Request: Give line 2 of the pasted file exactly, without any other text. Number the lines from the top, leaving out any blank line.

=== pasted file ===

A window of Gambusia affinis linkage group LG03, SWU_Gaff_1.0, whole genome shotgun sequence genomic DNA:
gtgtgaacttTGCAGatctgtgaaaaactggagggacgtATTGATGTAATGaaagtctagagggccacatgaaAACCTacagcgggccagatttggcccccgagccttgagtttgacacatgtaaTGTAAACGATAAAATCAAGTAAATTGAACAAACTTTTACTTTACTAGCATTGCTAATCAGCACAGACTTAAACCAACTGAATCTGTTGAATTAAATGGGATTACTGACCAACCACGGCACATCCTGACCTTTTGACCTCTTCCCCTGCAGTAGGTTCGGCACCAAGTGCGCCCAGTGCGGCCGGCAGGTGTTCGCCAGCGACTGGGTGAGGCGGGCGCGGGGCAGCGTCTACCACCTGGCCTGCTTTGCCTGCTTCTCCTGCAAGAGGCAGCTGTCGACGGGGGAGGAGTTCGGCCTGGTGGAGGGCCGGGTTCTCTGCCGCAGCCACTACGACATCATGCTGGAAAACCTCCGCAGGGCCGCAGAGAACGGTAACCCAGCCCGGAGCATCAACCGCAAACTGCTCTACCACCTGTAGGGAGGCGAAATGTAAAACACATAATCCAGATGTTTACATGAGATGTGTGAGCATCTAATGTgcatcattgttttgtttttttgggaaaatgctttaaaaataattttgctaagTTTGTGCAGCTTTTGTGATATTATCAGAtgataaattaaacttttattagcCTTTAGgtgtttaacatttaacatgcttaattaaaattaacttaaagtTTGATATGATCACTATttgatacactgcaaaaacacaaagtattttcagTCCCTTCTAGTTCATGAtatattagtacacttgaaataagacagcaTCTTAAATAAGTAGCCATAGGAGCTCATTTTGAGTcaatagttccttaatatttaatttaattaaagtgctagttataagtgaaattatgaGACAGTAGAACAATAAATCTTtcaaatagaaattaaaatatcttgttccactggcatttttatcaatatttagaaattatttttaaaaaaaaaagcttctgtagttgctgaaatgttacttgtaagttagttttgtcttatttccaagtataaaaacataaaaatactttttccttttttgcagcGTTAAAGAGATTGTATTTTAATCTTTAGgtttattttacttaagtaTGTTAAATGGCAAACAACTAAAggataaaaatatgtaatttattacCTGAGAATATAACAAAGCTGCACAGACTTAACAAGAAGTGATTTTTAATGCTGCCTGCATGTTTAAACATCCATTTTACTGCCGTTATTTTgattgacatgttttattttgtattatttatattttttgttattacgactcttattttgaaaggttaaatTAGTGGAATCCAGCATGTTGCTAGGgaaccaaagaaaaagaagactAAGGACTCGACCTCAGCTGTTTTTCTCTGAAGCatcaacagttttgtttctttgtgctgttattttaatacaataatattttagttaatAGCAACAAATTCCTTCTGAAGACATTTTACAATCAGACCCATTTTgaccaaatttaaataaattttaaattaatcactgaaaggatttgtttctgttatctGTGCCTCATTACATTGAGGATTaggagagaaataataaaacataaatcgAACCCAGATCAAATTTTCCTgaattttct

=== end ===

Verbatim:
gtgtgaacttTGCAGatctgtgaaaaactggagggacgtATTGATGTAATGaaagtctagagggccacatgaaAACCTacagcgggccagatttggcccccgagccttgagtttgacacatgtaaTGTAAACGATAAAATCAAGTAAATTGAACAAACTTTTACTTTACTAGCATTGCTAATCAGCACAGACTTAAACCAACTGAATCTGTTGAATTAAATGGGATTACTGACCAACCACGGCACATCCTGACCTTTTGACCTCTTCCCCTGCAGTAGGTTCGGCACCAAGTGCGCCCAGTGCGGCCGGCAGGTGTTCGCCAGCGACTGGGTGAGGCGGGCGCGGGGCAGCGTCTACCACCTGGCCTGCTTTGCCTGCTTCTCCTGCAAGAGGCAGCTGTCGACGGGGGAGGAGTTCGGCCTGGTGGAGGGCCGGGTTCTCTGCCGCAGCCACTACGACATCATGCTGGAAAACCTCCGCAGGGCCGCAGAGAACGGTAACCCAGCCCGGAGCATCAACCGCAAACTGCTCTACCACCTGTAGGGAGGCGAAATGTAAAACACATAATCCAGATGTTTACATGAGATGTGTGAGCATCTAATGTgcatcattgttttgtttttttgggaaaatgctttaaaaataattttgctaagTTTGTGCAGCTTTTGTGATATTATCAGAtgataaattaaacttttattagcCTTTAGgtgtttaacatttaacatgcttaattaaaattaacttaaagtTTGATATGATCACTATttgatacactgcaaaaacacaaagtattttcagTCCCTTCTAGTTCATGAtatattagtacacttgaaataagacagcaTCTTAAATAAGTAGCCATAGGAGCTCATTTTGAGTcaatagttccttaatatttaatttaattaaagtgctagttataagtgaaattatgaGACAGTAGAACAATAAATCTTtcaaatagaaattaaaatatcttgttccactggcatttttatcaatatttagaaattatttttaaaaaaaaaagcttctgtagttgctgaaatgttacttgtaagttagttttgtcttatttccaagtataaaaacataaaaatactttttccttttttgcagcGTTAAAGAGATTGTATTTTAATCTTTAGgtttattttacttaagtaTGTTAAATGGCAAACAACTAAAggataaaaatatgtaatttattacCTGAGAATATAACAAAGCTGCACAGACTTAACAAGAAGTGATTTTTAATGCTGCCTGCATGTTTAAACATCCATTTTACTGCCGTTATTTTgattgacatgttttattttgtattatttatattttttgttattacgactcttattttgaaaggttaaatTAGTGGAATCCAGCATGTTGCTAGGgaaccaaagaaaaagaagactAAGGACTCGACCTCAGCTGTTTTTCTCTGAAGCatcaacagttttgtttctttgtgctgttattttaatacaataatattttagttaatAGCAACAAATTCCTTCTGAAGACATTTTACAATCAGACCCATTTTgaccaaatttaaataaattttaaattaatcactgaaaggatttgtttctgttatctGTGCCTCATTACATTGAGGATTaggagagaaataataaaacataaatcgAACCCAGATCAAATTTTCCTgaattttct